What program do you design in?

alzer81
alzer81
here me now..Posts: 3,977 in General Discussion
Just curious, what program would you generally do your designs in?

Photoshop?
Illustrator?
Sketch?

Had a conversation with someone yesterday who uses Illustrator to do all wires and final visuals. Never really heard of many doing that before. Im tryin to get more into Sketch but would have come from a PS background. I'd only use illustrator for.....illustrating....

Comments

  • Sherbs
    Sherbs
    Oo-ee-oo Posts: 2,963
    Illy/Indy. But I am print based.
  • David
    David
    Keeping Tom Happy Posts: 12,969
    Wireframes I do in browser, sketches on paper, then mock ups using either PS or Illustrator depending on what it is
  • Limbo
    Limbo
    Established Norm Posts: 27,390
    Illustrator for almost everything web / ID related.

    Snap. To. Grid. saved my life.

    InDesign for document design
    Photoshop for occasional bits of raster-based design (and image editing obviously)
  • David
    David
    Keeping Tom Happy Posts: 12,969
    Don't mind photoshop for web mock-ups, but I don't create endless iterations of pixel perfect templates anymore, shared smart objects is a massive timesaver
  • emil
    emil
    dt immigrant Posts: 11,933
    I heard many people use illustrator for web design. And I can see where they come from, the artboard management alone must be a huge time saver. I only use it for wireframes where it's really fast, but prefer the precision of photoshop for the final artwork.

    Never tried Sketch, as I see no added benefit over Adobe. Sadly.
  • David
    David
    Keeping Tom Happy Posts: 12,969
    it's what all the hip kids on designers news are using
  • emil
    emil
    dt immigrant Posts: 11,933
    Yes, what I figured. Since I'm paying for CC and been using Adobe products for 13 years, it would be counter productive to learn a new tool.

    Having said that I just recently began migrating from Dreamweaver to Atom for light web dev work. And I find it really good.

    Maybe a sign of old age?
  • Klang
    Klang
    Ray fucking Purchase Posts: 17,252
    Omnigraffle for wireframes and other UX bollocks, then illustrator/photoshop for more developed visuals and mocks.

    Illustrator/Indesign for everything else. I find PS interface cumbersome, especially when type is involved and rescaling elements.
  • gotnousername
    gotnousername
    Chavtastic Posts: 4,396 edited April 2016
    I spend a lot of time in Sketch/Invision these days, room for improvement but IMO it is the way forward.

    Adobe XD could be a winner when they get their ass in gear.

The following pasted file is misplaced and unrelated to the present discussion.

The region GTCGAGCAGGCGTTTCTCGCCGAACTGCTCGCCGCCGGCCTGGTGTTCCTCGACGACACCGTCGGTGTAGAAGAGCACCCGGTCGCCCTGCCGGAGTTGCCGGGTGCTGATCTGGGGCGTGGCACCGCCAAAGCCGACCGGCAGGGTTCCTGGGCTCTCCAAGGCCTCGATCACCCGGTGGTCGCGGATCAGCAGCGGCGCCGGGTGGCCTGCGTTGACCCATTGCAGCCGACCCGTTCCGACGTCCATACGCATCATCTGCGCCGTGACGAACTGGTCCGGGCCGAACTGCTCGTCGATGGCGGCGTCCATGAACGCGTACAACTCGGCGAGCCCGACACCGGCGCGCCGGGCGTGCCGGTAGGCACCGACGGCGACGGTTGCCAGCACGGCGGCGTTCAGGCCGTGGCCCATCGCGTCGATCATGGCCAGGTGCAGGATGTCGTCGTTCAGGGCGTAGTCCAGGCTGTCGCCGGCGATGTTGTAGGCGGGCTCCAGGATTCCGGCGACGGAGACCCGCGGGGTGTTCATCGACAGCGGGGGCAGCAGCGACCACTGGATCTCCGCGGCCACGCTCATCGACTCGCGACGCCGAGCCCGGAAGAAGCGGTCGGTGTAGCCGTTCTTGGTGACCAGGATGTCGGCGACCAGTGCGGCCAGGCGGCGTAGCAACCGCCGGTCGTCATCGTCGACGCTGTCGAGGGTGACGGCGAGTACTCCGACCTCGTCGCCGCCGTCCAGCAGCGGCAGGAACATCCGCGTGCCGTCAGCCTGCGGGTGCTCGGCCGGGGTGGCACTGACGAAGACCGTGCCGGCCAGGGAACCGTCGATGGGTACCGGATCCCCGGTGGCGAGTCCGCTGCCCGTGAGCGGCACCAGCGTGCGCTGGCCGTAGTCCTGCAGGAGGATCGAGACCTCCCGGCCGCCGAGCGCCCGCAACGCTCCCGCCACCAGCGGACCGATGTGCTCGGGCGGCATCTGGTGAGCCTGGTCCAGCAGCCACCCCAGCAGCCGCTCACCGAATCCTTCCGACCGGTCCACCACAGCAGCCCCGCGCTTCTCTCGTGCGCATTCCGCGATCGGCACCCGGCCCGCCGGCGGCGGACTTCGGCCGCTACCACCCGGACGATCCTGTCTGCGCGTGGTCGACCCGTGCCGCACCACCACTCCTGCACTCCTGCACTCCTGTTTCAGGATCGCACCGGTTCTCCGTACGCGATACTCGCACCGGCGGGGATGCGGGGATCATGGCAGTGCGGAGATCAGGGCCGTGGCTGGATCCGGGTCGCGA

• gotnousername
    gotnousername
    Chavtastic Posts: 4,396
    emil wrote: »
    Never tried Sketch, as I see no added benefit over Adobe. Sadly.

    Great balanced review that. ;)
  • emil
    emil
    dt immigrant Posts: 11,933
    @gotnousername

    What's your point? I'm not saying it's bad or reviewing it in any way. Just that it doesn't work with my mind set/workflow
  • David
    David
    Keeping Tom Happy Posts: 12,969
    I spend a lot of time in Sketch/Invision these days.

    Hate invision - find it clunky and and too basic for anything other than showing how a jpg will look in a browser

    Anyone used https://proto.io/?
  • gotnousername
    gotnousername
    Chavtastic Posts: 4,396
    emil wrote: »
    @gotnousername

    What's your point? I'm not saying it's bad or reviewing it in any way. Just that it doesn't work with my mind set/workflow

    My point was sarcasm with a wink. ;)
  • Limbo
    Limbo
    Established Norm Posts: 27,390 edited April 2016
    I'd just use illustrator Alzer — you've clearly already mastered it with the illustrative work you do.

    I've got 1 big super duper template ready to go. Wireframes. Common Responsive grids + Artboards. Layers. Guides. Symbols, sprites, social icons, common UI elements, Logos...

    I know there are many options out there for creating new work, but that's just it. They're options. Doesn't a craftsperson gets good/fast with their tools, and refines their workflow to make them faster (assuming you're not using dull ones). That's how I see it. Baring in mind Illustrator isn't going anywhere either.

    I don't understand the argument about 'the precision of PS' for final artwork. It really inhibits workflow IMO as It's not vector based. Create me an SVG Sprite quickly in photoshop, in the same canvas as all your responsive templates as artboards (with action to save out as PNG files for proofing) and common UI/Logos also set up to export as SVG too. All with off artboard annotations. From one canvas you can establish an entire design system for a website if you use illi the right way IMO.

    That said, it can't demonstrate interactions... some of these new tools do have some GIF export swank.
  • gotnousername
    gotnousername
    Chavtastic Posts: 4,396
    David wrote: »
    I spend a lot of time in Sketch/Invision these days.

    Hate invision - find it clunky and and too basic for anything other than showing how a jpg will look in a browser

    Anyone used https://proto.io/?

    Yeah Invision can be slow uploading comps and a little restricted, but it works well with Sketch and is ace for showing clients phone apps.